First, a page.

Editor’s note: Veteran Raleigh-based tech attorney Jim Verdonik, founder of Fire Pit Cell which is dedicated to exploring freedom issues, and co-founder of Innovate Capital Law, Verdonik has been actively involved over several decades in advising technology start-up businesses on capital raising and other legal issues.
RALEIGH – Some people view history as a straight line that goes in one direction. Personally, I think history is more like a pendulum. The farther to one side the pendulum swings the greater the force of the pushback in the opposite direction.
Freedom suppressors come from variety of backgrounds—from mega billionaires, to Chinese dictators, to Wall Street money managers to international bureaucrats. They all march under the common banner of Environmental, Social and Governance is the banner raised by freedom suppressors.
This was a big ESG week at the World Economic Forum meeting in Davos, Switzerland. Among what happened:
- China’s Alibaba group announced personal carbon footprint tracking software that will monitor and rate your whole life—what you eat, where you travel, how you get there
- Wall Street money managers flaunted their power to tank the market prices of businesses who they think aren’t sufficiently EGG compliant
- The Biden Administration is seeking to hand pandemic decision making over to the World Health Organization
- Social Credit Scores are being used to penalize both businesses and individuals around the world
- Big Tech is diligently working on trying to create a worldwide uniform system to rate businesses and individuals
Wow. All is lost, right?
More like a pendulum than a line
Not so fast. Some people view history as a straight line that goes in one direction. Personally, I think history is more like a pendulum. The farther to one side the pendulum swings, the greater the force of the pushback in the opposite direction.
We are seeing the first signs of that pushback using the same weapons ESG supporters use. Alliance Defending Freedom recently launched the ViewpointDiversityScore.org website and annual Business Index. ADF describes its efforts as follows: the Business Index focuses on industries that have the greatest potential to impact free speech and religious freedom.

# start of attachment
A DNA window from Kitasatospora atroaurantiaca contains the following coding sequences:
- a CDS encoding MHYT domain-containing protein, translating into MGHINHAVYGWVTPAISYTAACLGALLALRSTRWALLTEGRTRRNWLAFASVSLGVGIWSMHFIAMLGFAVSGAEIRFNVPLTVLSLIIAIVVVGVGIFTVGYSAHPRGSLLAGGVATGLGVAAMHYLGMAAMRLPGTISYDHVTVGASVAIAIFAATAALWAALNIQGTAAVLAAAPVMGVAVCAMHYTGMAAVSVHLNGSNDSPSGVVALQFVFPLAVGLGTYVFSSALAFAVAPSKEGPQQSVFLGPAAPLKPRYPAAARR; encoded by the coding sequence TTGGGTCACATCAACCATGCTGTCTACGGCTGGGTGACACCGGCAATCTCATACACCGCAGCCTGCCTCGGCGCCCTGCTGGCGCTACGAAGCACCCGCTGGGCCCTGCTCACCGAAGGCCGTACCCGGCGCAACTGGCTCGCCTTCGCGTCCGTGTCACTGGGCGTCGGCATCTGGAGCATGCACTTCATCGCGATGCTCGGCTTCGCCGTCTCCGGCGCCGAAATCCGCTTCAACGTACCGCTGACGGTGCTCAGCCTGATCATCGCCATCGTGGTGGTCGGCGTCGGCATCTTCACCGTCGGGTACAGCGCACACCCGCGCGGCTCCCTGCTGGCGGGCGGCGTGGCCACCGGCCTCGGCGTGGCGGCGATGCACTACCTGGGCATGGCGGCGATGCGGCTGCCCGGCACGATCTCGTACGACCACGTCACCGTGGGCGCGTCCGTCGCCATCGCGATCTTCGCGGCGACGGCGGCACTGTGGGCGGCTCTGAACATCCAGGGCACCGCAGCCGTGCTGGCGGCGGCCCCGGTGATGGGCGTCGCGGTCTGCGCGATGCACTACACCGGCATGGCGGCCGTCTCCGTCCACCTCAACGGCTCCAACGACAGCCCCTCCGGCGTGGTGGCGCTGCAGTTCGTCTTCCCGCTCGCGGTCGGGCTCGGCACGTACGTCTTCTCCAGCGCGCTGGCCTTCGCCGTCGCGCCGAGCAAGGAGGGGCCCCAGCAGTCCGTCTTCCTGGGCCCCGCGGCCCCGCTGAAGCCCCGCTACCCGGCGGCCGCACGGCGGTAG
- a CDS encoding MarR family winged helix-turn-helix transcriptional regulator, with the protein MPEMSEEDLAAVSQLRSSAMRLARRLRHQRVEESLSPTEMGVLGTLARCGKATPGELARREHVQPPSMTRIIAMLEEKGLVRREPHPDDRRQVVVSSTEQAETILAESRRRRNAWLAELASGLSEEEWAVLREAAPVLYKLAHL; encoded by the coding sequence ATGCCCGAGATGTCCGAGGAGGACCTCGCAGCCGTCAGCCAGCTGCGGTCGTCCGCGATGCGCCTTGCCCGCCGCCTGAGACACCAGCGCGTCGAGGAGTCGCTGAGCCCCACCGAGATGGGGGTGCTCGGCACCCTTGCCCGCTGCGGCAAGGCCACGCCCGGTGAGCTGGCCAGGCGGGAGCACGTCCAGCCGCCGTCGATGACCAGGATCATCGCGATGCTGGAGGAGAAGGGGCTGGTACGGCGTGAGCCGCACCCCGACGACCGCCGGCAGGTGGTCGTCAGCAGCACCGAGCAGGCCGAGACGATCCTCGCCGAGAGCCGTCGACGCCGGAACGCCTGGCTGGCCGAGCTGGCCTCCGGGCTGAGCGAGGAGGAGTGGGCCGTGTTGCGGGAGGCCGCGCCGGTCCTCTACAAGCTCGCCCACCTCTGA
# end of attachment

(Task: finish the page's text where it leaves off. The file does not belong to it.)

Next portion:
These include industries that provide essential banking, payment processing, and cloud services, or that serve as platforms for third-party expression in the digital space. Many of the companies are household names, like Facebook, Instagram, Twitter, and Bank of America.
Along with scoring companies, Viewpoint Diversity Score will provide companies with workable solutions through model polices, research, toolkits, polling, and constructive dialogue.
We can expect that other countermeasures will follow, just like states are pushing back against Disney for is supporting political causes.
Like ADF, they will use the same tools ESG forces are using now.
What do you think?
Who are the winners
I like a good fight as much as the next guy. Buy me a drink and I’ll tell you about it. And free speech is one of my most basic values. So, one might expect me to be a big ADF supporter.
Software amplifies power. So, software that rates in favor of free speech must be good, right?
But I ask this basic question. Where is all these software ratings that will be used by both sides leading businesses?
I guess I’m old fashioned. I think business should focus on creating and selling product and services that their customers want. If customers don’t want it, they won’t buy it. Then, businesses must change or die. Anything that diverts from that focus is bad for business.
What happens to an economy where too much attention is being paid to ideological software ratings and not enough attention to delivering what people want to buy?
We’ve seen many economies that were driven by ideology:
- In Medieval Europe, the Church often shaped economic policy
- In many Islamic societies, religious doctrine still shapes business decisions
- Ideology also drove the Soviet Union
Not very good examples of thriving economies, are they?
Role of software
Software concentrates power. When it is harnessed to serve an ideology, it amplifies both the good and bad effects of that ideology.
So, although I’m ready to do battle to support free speech and other values, I do wish both sides would disarm and let businesses fulfill their primary mission—selling products and services customers want.
Another question: Why would you want your business caught in an ideological war?
When you see half the country fighting the other half, maybe you might not want your business to be in the middle.
Here’s how you can avoid that fate:
- No comment. Free speech includes the right not to speak.
- Clearly define you mission. We make products and services people want to buy.
- Let employees, customers, vendors etc. be free to do what they want.
Or jump into the middle of the war and suffer the consequences.